WHITE Colin, (ed.), Nelson – The New Letters
Description: Nelson was a prolific letter-writer, sometimes writing an average of 10 letters every day. Until recently it was believed that most of those letters had been published. However, during his five-year Nelson Letter Project, Colin White uncovered around 1,200 new or unpublished letters. This book presents over five hundred of these, dating from 1777-1805, which together form a narrative of Nelson's life and career in his own vivid words. Of the letters published, both private and official, all are fully annotated. This volume gives new insight into Nelson's handling of intelligence information, his network of professional contacts, his relationship with Emma Hamilton, his concern with his public image, and accounts of battles and diplomatic negotiations.
Of particular interest to the Nelson and Napoleon enthusiast alike are: Nelson's detailed orders for the Trafalgar and Nile campaigns, the Battle of Copenhagen and the 1801 anti-invasion campaign. Newly-discovered private correspondence includes letters to the Duke of Clarence (later King William IV), the King and Queen of Naples, Prime Minister Addington, Nelson's brother the Reverend William Nelson, and, perhaps of most interest, his letters to Emma Hamilton, which are often passionate and touchingly romantic.
Volume to come out on 14 April.
Colin White is one of Britain's leading Nelson scholars and author notably of The Nelson Encylopedia.
Place and publisher: London: The Boydell Press
Date of publication: 2005
Number of pages: 560
This week’s book(s):
From the publishers:
This study provides the first book-length account of U.S.-Habsburg relations from their origins in the early nineteenth century through the aftermath of World War I and the Paris Peace Conference. By including not only high-level diplomacy but also an analysis of diplomats' ceremonial and social activities, as well as an exploration of consular efforts to determine the citizenship status of thousands of individuals who migrated between the two countries, Nicole M. Phelps demonstrates the influence of the Habsburg government on the integration of the United States into the nineteenth-century Great Power System and the influence of American racial politics on the Habsburg Empire's conceptions of nationalism and democracy. In the crisis of World War I, the U.S.-Habsburg relationship transformed international politics from a system in which territorial sovereignty protected diversity to one in which nation-states based on racial categories were considered ideal.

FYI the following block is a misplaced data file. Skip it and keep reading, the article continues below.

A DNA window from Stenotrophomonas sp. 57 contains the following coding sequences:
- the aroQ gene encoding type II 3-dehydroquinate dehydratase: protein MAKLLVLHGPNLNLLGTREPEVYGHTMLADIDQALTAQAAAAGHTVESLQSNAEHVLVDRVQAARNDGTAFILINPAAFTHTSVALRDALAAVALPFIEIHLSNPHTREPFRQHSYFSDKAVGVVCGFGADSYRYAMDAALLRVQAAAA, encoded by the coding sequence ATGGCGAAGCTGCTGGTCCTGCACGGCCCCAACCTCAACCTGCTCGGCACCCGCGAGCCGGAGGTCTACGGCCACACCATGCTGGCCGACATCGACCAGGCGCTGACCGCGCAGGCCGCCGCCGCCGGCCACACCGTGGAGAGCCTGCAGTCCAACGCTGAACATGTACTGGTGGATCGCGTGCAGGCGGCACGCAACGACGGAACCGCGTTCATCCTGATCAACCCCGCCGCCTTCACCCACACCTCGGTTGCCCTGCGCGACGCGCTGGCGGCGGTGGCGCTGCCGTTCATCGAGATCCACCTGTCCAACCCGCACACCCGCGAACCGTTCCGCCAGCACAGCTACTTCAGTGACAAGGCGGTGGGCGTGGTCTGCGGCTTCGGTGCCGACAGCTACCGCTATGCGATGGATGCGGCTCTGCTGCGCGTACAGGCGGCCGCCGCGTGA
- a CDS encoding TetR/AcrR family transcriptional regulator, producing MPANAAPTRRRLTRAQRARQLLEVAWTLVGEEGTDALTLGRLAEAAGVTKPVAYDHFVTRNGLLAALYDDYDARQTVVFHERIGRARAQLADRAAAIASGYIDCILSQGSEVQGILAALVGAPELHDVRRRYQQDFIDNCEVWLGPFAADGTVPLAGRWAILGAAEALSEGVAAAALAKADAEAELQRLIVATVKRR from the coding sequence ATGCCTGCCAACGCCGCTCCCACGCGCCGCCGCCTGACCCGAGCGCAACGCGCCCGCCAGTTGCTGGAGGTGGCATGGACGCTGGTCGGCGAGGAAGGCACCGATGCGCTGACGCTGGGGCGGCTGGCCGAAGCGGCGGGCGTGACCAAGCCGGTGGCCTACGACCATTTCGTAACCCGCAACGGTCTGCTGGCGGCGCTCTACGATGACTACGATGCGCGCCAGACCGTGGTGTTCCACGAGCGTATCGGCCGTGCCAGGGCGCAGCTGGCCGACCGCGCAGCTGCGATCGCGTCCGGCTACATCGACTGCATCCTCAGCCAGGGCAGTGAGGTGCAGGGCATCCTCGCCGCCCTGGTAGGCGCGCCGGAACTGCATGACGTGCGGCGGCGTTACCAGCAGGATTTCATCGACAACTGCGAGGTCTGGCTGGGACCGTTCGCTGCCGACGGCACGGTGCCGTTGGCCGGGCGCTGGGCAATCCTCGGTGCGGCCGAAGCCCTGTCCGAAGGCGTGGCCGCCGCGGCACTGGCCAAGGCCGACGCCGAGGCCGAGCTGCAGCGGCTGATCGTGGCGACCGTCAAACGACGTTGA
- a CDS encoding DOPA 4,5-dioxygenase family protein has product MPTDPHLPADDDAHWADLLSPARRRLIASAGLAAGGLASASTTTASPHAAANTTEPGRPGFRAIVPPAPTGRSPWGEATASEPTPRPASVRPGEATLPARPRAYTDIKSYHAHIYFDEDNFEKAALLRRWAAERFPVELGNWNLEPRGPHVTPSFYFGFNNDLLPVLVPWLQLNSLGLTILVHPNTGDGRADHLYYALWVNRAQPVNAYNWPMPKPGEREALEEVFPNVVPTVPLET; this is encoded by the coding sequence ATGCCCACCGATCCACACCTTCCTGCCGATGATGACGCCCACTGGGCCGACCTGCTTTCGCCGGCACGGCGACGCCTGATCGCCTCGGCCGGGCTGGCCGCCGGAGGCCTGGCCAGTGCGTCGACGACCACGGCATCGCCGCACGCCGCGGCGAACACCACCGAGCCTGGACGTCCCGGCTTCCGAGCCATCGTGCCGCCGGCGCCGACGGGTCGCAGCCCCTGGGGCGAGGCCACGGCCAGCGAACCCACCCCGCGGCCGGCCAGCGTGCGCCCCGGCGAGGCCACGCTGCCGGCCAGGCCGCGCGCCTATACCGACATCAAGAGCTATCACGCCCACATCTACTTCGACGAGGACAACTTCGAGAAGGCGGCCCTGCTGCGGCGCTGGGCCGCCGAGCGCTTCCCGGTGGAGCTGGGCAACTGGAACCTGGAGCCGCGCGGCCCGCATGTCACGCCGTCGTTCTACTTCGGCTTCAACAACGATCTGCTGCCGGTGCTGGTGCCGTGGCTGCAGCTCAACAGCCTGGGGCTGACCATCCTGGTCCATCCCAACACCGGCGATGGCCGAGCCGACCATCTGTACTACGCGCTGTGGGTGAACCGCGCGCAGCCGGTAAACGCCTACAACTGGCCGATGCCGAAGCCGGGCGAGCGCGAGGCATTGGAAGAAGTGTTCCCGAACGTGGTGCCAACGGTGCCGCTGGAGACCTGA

- This book takes the ceremonial activities, social activities and administrative work of consuls seriously, prompting a rethinking of the importance of these frequently dismissed activities in international relations,
- it also combines a study of high politics with an account of the role of everyday people in shaping international relations, the operation of state, and definitions of sovereignty and identity
- it finally demonstrates the involvement of the U.S. in international affairs prior to WWI, countering the traditional narrative of isolation.
Review of this book by Dr Stephen Tuffnell in Reviews in History, dated 6 March, 2014.
Place and publisher: Cambridge: Cambridge University Press
Date of publication: 2013
Number of pages: 301